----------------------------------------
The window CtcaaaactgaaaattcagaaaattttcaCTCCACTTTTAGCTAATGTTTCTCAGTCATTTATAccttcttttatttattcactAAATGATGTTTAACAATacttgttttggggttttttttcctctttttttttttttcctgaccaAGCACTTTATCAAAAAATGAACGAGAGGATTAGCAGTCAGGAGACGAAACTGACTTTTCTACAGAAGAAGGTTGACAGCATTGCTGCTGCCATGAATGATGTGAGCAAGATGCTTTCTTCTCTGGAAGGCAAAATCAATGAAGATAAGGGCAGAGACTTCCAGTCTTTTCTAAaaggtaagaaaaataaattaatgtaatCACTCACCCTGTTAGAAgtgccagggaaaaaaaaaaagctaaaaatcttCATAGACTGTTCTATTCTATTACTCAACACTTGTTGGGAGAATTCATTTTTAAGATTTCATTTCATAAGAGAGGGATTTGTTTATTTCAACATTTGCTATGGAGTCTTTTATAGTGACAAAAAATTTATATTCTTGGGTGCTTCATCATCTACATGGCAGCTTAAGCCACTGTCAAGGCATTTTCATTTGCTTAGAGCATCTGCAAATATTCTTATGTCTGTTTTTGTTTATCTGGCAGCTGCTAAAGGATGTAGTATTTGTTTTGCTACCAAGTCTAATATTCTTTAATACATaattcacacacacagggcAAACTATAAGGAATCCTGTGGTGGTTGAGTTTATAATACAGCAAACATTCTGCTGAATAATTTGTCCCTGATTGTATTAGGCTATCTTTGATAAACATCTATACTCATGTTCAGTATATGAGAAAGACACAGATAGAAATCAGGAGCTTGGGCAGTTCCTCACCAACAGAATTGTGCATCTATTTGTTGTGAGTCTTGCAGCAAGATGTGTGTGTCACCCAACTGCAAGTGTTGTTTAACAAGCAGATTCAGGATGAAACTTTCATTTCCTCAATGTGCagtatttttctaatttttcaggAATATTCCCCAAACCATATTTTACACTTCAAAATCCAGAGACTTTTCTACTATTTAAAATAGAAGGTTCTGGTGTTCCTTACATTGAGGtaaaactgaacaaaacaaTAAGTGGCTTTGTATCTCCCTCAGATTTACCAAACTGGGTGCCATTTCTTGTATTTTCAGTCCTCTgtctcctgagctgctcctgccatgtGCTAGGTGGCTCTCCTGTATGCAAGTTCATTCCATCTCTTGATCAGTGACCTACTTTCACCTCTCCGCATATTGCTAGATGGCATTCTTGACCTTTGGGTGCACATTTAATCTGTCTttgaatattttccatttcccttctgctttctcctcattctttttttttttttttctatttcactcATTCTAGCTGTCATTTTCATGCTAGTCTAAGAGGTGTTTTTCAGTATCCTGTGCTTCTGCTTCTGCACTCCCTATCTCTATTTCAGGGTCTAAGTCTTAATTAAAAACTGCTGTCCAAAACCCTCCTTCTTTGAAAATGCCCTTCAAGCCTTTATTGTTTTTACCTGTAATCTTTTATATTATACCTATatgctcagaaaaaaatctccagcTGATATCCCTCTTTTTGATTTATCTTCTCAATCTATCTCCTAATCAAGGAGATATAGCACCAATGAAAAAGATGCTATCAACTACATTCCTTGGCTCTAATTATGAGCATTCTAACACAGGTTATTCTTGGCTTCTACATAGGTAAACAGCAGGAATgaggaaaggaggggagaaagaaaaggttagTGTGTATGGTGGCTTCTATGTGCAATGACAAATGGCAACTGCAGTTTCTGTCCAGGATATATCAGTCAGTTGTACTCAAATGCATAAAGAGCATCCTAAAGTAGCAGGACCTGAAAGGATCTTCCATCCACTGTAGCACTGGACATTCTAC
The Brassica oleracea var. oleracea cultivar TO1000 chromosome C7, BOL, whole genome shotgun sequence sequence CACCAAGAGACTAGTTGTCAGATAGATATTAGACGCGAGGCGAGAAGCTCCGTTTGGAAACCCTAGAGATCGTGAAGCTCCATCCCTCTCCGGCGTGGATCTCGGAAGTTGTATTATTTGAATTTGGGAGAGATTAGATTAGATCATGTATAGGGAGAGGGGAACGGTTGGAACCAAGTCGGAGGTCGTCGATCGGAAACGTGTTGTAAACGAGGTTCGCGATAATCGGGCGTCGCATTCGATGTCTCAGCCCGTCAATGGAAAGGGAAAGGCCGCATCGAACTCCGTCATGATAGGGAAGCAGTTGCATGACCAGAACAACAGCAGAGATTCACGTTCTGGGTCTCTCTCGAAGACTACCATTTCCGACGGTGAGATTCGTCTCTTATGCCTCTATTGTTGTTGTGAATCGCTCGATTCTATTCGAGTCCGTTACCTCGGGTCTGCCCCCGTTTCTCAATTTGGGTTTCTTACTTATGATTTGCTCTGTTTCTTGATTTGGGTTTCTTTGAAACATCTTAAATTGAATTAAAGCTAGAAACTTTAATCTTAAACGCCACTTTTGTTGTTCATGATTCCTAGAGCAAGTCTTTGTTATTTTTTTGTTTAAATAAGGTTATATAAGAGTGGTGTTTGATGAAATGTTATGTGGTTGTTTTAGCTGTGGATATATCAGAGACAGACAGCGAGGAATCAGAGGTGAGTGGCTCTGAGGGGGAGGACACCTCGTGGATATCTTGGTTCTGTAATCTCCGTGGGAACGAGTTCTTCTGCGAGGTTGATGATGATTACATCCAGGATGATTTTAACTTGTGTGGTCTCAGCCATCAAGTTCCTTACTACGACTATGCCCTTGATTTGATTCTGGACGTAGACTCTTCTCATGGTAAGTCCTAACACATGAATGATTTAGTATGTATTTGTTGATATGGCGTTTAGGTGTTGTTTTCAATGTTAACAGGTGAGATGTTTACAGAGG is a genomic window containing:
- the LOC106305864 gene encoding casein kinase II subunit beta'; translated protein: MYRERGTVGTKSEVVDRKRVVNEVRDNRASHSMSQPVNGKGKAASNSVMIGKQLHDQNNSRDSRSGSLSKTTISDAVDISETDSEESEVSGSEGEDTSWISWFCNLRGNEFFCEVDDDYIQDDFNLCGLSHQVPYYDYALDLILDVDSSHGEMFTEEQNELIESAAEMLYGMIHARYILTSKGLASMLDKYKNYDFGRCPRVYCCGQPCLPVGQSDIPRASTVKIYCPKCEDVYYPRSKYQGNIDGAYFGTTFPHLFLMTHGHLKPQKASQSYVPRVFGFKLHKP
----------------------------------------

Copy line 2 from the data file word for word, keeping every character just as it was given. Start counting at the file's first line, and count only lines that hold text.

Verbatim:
The Brassica oleracea var. oleracea cultivar TO1000 chromosome C7, BOL, whole genome shotgun sequence sequence CACCAAGAGACTAGTTGTCAGATAGATATTAGACGCGAGGCGAGAAGCTCCGTTTGGAAACCCTAGAGATCGTGAAGCTCCATCCCTCTCCGGCGTGGATCTCGGAAGTTGTATTATTTGAATTTGGGAGAGATTAGATTAGATCATGTATAGGGAGAGGGGAACGGTTGGAACCAAGTCGGAGGTCGTCGATCGGAAACGTGTTGTAAACGAGGTTCGCGATAATCGGGCGTCGCATTCGATGTCTCAGCCCGTCAATGGAAAGGGAAAGGCCGCATCGAACTCCGTCATGATAGGGAAGCAGTTGCATGACCAGAACAACAGCAGAGATTCACGTTCTGGGTCTCTCTCGAAGACTACCATTTCCGACGGTGAGATTCGTCTCTTATGCCTCTATTGTTGTTGTGAATCGCTCGATTCTATTCGAGTCCGTTACCTCGGGTCTGCCCCCGTTTCTCAATTTGGGTTTCTTACTTATGATTTGCTCTGTTTCTTGATTTGGGTTTCTTTGAAACATCTTAAATTGAATTAAAGCTAGAAACTTTAATCTTAAACGCCACTTTTGTTGTTCATGATTCCTAGAGCAAGTCTTTGTTATTTTTTTGTTTAAATAAGGTTATATAAGAGTGGTGTTTGATGAAATGTTATGTGGTTGTTTTAGCTGTGGATATATCAGAGACAGACAGCGAGGAATCAGAGGTGAGTGGCTCTGAGGGGGAGGACACCTCGTGGATATCTTGGTTCTGTAATCTCCGTGGGAACGAGTTCTTCTGCGAGGTTGATGATGATTACATCCAGGATGATTTTAACTTGTGTGGTCTCAGCCATCAAGTTCCTTACTACGACTATGCCCTTGATTTGATTCTGGACGTAGACTCTTCTCATGGTAAGTCCTAACACATGAATGATTTAGTATGTATTTGTTGATATGGCGTTTAGGTGTTGTTTTCAATGTTAACAGGTGAGATGTTTACAGAGG is a genomic window containing: